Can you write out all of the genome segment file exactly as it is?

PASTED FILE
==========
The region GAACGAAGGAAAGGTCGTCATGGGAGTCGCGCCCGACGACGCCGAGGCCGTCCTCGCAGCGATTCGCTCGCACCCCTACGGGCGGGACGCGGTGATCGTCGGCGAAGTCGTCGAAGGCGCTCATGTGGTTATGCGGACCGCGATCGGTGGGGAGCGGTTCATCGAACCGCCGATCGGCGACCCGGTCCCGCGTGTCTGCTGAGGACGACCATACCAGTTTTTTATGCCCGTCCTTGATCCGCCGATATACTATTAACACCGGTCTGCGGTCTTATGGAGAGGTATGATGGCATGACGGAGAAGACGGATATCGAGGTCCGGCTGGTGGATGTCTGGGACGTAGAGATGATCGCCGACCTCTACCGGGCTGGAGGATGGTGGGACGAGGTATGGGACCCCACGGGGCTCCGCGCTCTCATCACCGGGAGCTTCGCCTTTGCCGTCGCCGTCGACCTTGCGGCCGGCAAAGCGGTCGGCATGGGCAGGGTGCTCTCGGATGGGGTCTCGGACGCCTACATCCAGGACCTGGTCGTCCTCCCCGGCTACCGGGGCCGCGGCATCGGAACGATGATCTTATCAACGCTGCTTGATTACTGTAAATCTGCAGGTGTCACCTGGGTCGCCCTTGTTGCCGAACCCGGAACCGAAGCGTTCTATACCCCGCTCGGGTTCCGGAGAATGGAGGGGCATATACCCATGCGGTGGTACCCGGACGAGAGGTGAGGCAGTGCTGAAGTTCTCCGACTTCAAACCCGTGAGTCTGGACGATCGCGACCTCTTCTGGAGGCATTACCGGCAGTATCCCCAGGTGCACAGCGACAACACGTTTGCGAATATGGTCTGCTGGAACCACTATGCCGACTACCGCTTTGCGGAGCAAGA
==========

The region GAACGAAGGAAAGGTCGTCATGGGAGTCGCGCCCGACGACGCCGAGGCCGTCCTCGCAGCGATTCGCTCGCACCCCTACGGGCGGGACGCGGTGATCGTCGGCGAAGTCGTCGAAGGCGCTCATGTGGTTATGCGGACCGCGATCGGTGGGGAGCGGTTCATCGAACCGCCGATCGGCGACCCGGTCCCGCGTGTCTGCTGAGGACGACCATACCAGTTTTTTATGCCCGTCCTTGATCCGCCGATATACTATTAACACCGGTCTGCGGTCTTATGGAGAGGTATGATGGCATGACGGAGAAGACGGATATCGAGGTCCGGCTGGTGGATGTCTGGGACGTAGAGATGATCGCCGACCTCTACCGGGCTGGAGGATGGTGGGACGAGGTATGGGACCCCACGGGGCTCCGCGCTCTCATCACCGGGAGCTTCGCCTTTGCCGTCGCCGTCGACCTTGCGGCCGGCAAAGCGGTCGGCATGGGCAGGGTGCTCTCGGATGGGGTCTCGGACGCCTACATCCAGGACCTGGTCGTCCTCCCCGGCTACCGGGGCCGCGGCATCGGAACGATGATCTTATCAACGCTGCTTGATTACTGTAAATCTGCAGGTGTCACCTGGGTCGCCCTTGTTGCCGAACCCGGAACCGAAGCGTTCTATACCCCGCTCGGGTTCCGGAGAATGGAGGGGCATATACCCATGCGGTGGTACCCGGACGAGAGGTGAGGCAGTGCTGAAGTTCTCCGACTTCAAACCCGTGAGTCTGGACGATCGCGACCTCTTCTGGAGGCATTACCGGCAGTATCCCCAGGTGCACAGCGACAACACGTTTGCGAATATGGTCTGCTGGAACCACTATGCCGACTACCGCTTTGCGGAGCAAGA